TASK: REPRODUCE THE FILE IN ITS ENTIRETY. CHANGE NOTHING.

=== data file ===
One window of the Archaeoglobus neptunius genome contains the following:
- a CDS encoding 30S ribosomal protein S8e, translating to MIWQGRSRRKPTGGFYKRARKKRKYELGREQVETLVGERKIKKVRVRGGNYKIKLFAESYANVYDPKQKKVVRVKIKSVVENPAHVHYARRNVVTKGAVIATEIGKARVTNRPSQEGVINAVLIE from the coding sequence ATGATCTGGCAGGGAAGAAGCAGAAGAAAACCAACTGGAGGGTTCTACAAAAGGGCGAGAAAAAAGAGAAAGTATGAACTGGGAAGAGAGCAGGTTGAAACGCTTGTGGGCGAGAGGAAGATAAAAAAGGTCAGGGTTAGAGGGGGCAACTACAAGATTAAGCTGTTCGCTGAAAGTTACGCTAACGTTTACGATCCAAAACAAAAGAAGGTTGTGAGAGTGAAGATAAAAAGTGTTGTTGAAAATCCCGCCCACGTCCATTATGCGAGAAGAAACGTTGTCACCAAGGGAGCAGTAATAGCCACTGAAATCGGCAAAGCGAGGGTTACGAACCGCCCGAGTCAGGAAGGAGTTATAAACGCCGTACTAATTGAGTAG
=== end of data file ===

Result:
One window of the Archaeoglobus neptunius genome contains the following:
- a CDS encoding 30S ribosomal protein S8e, translating to MIWQGRSRRKPTGGFYKRARKKRKYELGREQVETLVGERKIKKVRVRGGNYKIKLFAESYANVYDPKQKKVVRVKIKSVVENPAHVHYARRNVVTKGAVIATEIGKARVTNRPSQEGVINAVLIE from the coding sequence ATGATCTGGCAGGGAAGAAGCAGAAGAAAACCAACTGGAGGGTTCTACAAAAGGGCGAGAAAAAAGAGAAAGTATGAACTGGGAAGAGAGCAGGTTGAAACGCTTGTGGGCGAGAGGAAGATAAAAAAGGTCAGGGTTAGAGGGGGCAACTACAAGATTAAGCTGTTCGCTGAAAGTTACGCTAACGTTTACGATCCAAAACAAAAGAAGGTTGTGAGAGTGAAGATAAAAAGTGTTGTTGAAAATCCCGCCCACGTCCATTATGCGAGAAGAAACGTTGTCACCAAGGGAGCAGTAATAGCCACTGAAATCGGCAAAGCGAGGGTTACGAACCGCCCGAGTCAGGAAGGAGTTATAAACGCCGTACTAATTGAGTAG